– There’s value in large and small audiences – large numbers are obviously very exciting as a publicist and you have the chance to go global. Smaller events create a sense of community and real opportunity to re-engage those attendees and turn them into loyal customers long term.

– Capped events create a sense of exclusivity and encourage people to really set aside the time to participate

– For monetising, book-and-ticket seems to be most popular, and everyone is investigating how to do that on Zoom and Eventbrite. Also being blatant about putting buy links front and centre, telling people before, during and after the event to buy the book.  We looked at multiple monetising models, reiterating that tiered or hybrid systems makes a lot of sense as do sponsorship, donation and Patreon models. Facebook is also launching a monetising feature with Messenger Rooms soon.

Think about libraries! They have massive mailing lists so can help you get the reach if you bring the authors and curate a compelling event.

– You can get organisers’ attention by providing extra support/value – signed stock, added promotional materials, etc.  Look to offer the hosts something different each time.

– As a smaller brand, partnering is key – collaborate with another author, or pair with another organisation with a larger mailing list. All stakeholders now have joint responsibility to ‘fill the virtual room.’

– To prioritise which events you book for your authors, think about the relationships you want to maintain and support. Tap into non-book brands to extend reach.

– Use events as part of the content funnel to maintain community. Events are a great way in for new audiences. Think about what data you have to reach consumers, using Lookalike audiences, etc, to reach people who’ve interacted previously. For organic use content around the theme of the event, eg: a Spotify playlist.

– Give granular level detail to your authors ahead of the event, and do a tech test-run to eliminate potential issues. Zoom events are more draining than live ones so prepare them for that. Authors should be paid for workshops give the time and energy involved, but may not need payment for core promotional events. Clarity is key here.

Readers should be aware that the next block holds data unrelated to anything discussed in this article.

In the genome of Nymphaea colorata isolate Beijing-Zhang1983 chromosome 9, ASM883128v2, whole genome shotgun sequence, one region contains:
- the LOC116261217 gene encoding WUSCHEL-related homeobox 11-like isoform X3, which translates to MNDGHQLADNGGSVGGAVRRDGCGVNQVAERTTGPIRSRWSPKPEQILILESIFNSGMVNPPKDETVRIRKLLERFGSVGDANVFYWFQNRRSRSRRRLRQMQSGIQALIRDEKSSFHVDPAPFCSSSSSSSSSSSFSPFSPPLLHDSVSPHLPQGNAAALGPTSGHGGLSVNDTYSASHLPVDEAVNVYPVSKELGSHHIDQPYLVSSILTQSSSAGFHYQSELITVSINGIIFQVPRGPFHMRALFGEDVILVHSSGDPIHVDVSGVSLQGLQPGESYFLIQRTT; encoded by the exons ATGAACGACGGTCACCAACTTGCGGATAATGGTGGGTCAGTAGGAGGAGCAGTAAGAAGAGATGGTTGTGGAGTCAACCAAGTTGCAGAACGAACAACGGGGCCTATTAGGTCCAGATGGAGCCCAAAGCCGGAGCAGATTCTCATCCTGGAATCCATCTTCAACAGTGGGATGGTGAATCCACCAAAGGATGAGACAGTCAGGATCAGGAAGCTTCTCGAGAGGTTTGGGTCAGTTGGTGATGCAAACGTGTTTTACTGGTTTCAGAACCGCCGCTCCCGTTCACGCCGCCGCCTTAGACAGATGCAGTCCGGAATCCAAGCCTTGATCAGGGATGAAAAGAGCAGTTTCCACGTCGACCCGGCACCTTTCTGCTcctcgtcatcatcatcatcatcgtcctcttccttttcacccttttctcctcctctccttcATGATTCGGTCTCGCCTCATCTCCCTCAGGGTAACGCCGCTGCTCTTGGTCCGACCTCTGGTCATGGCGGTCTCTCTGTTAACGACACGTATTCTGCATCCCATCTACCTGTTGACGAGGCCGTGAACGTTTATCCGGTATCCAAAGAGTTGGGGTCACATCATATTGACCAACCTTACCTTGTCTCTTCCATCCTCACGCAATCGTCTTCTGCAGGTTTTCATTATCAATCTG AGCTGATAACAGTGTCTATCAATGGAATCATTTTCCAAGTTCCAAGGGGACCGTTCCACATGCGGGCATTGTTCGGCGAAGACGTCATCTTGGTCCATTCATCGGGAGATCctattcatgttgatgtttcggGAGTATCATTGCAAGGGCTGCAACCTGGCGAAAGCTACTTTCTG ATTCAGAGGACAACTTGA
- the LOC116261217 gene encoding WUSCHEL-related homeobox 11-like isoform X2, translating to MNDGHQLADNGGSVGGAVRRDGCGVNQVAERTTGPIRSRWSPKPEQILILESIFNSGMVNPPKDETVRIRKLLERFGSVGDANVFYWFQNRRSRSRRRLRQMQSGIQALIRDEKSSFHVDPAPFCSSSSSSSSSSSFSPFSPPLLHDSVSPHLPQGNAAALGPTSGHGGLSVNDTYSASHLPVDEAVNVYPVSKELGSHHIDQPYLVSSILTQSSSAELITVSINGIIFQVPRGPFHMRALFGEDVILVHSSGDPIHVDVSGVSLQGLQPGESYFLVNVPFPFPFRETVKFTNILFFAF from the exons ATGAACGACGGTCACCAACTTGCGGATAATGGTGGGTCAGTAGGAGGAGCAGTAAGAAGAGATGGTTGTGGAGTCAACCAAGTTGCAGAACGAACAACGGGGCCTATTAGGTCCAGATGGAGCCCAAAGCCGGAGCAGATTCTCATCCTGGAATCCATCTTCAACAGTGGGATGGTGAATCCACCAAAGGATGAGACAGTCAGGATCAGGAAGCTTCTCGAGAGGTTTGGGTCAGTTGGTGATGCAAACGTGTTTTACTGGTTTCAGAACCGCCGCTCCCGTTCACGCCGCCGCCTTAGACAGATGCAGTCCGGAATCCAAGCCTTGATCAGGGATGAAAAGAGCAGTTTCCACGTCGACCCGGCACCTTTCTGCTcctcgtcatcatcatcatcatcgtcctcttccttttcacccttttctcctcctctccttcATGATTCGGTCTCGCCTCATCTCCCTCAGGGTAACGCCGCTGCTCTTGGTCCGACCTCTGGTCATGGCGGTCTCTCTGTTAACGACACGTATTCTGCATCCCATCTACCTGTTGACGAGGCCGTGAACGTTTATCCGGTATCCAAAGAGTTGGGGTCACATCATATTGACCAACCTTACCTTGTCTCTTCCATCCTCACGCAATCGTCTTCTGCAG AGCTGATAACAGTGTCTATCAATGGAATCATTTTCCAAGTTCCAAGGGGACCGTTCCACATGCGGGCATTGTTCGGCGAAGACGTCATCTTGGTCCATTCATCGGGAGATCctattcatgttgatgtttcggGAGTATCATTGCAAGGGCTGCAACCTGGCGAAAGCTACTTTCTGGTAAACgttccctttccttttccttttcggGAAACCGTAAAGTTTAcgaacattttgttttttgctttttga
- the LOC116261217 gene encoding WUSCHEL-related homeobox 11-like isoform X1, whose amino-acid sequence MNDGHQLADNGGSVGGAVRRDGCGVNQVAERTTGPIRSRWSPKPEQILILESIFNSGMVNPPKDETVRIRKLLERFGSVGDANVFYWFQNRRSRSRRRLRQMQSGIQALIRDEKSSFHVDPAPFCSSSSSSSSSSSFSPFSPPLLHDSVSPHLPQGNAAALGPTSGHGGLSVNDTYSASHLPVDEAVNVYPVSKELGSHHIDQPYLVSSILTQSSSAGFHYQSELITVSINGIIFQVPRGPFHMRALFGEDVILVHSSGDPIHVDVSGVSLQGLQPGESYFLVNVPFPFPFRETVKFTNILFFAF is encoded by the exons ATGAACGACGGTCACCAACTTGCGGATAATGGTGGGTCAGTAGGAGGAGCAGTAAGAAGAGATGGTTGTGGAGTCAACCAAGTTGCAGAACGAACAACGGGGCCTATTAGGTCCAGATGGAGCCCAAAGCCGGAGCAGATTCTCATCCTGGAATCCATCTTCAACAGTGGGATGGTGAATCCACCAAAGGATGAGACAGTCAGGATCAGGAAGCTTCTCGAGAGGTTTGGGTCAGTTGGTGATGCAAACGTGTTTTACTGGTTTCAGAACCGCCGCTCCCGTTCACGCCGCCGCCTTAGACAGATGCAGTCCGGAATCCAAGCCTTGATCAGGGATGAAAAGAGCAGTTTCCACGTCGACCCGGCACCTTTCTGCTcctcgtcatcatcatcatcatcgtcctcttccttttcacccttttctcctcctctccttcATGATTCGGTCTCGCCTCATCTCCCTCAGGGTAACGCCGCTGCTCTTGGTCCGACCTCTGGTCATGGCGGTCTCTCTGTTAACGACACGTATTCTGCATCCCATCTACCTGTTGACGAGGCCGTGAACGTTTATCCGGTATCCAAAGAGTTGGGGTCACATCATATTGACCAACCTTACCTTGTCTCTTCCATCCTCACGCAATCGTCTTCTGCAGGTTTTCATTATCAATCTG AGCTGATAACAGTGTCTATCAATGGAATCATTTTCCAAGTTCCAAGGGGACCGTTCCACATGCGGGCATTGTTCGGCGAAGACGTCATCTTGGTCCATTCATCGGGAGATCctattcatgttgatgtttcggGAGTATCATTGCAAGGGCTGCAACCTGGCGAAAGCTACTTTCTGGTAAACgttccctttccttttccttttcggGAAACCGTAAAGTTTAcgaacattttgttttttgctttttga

– With events, nurture attendees/sign-ups:  is there a sign-up discount, can they submit questions in advance, encourage newsletter sign-up. It’s a value exchange for being part of the event and community.

– Move the community through the funnel. Always think – how are we engaging and nurturing for the future?  After the event “Sweat your assets!” Remarket after the event, with playlists, photos, etc. Then you have a ready-made list for the next event.

Watch the video here



BMS Sessions 1: TikTok and Digital Audio

Our first BMS Session took a closer look at TikTok and Digital Audio – hosted in association with Rocket (powered by The Big Shot)

 Click on the image below to watch the video (running time approx 45m)


Part 1 – TikTok

How it works and how to get the most out of it.
The content, the trends, the audience, the ads, the influencers and how it can work as part of a wider campaign.


Part 2 – Digital Audio

The various strands of digital audio including podcasts, music streaming services and more.
What works and should we always be producing?






Adapting to Life in Lockdown: Driving Consumers to Online Sales

Our first ever Virtual Masterclass, hosted by James Spackman, took place on 5 May via Zoom – click on the image below to watch the video

(running time approx 1hr 45m)


With a big thank you to our panel:


Carmen Byers, Head of Marketing, Audio at PRH, on:

-The Penguin Classics audio campaign

-Insight-driven audio marketing

-Working with authors on audio products – audiobook and podcast


Niriksha Bharadia, Marketing Manager at Faber & Faber, on:

-Faber’s recent audiobook and podcast work, including Sarah Pascoe

-Using social media to respond to customer need in lockdown in a planned, yet agile, way supporting indies and selling direct


Rob Chilver, Digital Marketing Manager at Headline, on:

-Driving sales online, from ebook promotion to audio trends to social media campaigns

-How things have changed/accelerated in the lockdown



State of the Nation: Key Takeaways

Comms in the Time of Corona:

A Bookseller Conversation Series in association with BMS and PPC

Hosted by Miriam Robinson


Polly Osborn (Simon & Schuster)

Anna Frame (Canongate)

Laura Di Giuseppe (Publishing and marketing consultant)


Key Takeaways

– Overwhelmingly the challenges people face right now are staying organised and motivated during the uncertainty and unpredictability of this time, the changing nature of the retail landscape and the saturation of the online space.